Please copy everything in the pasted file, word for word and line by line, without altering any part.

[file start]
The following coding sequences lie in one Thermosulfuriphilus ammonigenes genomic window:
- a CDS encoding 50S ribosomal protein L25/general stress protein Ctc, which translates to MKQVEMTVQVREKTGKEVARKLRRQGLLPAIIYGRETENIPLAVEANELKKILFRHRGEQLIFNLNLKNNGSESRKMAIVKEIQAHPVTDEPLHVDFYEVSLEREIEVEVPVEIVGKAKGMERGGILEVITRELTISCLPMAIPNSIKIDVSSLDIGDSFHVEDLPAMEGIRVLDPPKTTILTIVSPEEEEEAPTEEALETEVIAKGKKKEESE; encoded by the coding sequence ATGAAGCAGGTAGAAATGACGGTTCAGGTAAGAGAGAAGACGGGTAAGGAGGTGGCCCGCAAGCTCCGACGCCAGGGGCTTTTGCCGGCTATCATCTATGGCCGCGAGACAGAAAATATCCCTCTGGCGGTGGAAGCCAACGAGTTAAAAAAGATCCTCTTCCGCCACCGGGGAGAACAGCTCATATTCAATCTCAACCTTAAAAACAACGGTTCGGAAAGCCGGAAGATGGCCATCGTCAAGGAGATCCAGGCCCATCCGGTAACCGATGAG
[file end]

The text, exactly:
The following coding sequences lie in one Thermosulfuriphilus ammonigenes genomic window:
- a CDS encoding 50S ribosomal protein L25/general stress protein Ctc, which translates to MKQVEMTVQVREKTGKEVARKLRRQGLLPAIIYGRETENIPLAVEANELKKILFRHRGEQLIFNLNLKNNGSESRKMAIVKEIQAHPVTDEPLHVDFYEVSLEREIEVEVPVEIVGKAKGMERGGILEVITRELTISCLPMAIPNSIKIDVSSLDIGDSFHVEDLPAMEGIRVLDPPKTTILTIVSPEEEEEAPTEEALETEVIAKGKKKEESE; encoded by the coding sequence ATGAAGCAGGTAGAAATGACGGTTCAGGTAAGAGAGAAGACGGGTAAGGAGGTGGCCCGCAAGCTCCGACGCCAGGGGCTTTTGCCGGCTATCATCTATGGCCGCGAGACAGAAAATATCCCTCTGGCGGTGGAAGCCAACGAGTTAAAAAAGATCCTCTTCCGCCACCGGGGAGAACAGCTCATATTCAATCTCAACCTTAAAAACAACGGTTCGGAAAGCCGGAAGATGGCCATCGTCAAGGAGATCCAGGCCCATCCGGTAACCGATGAG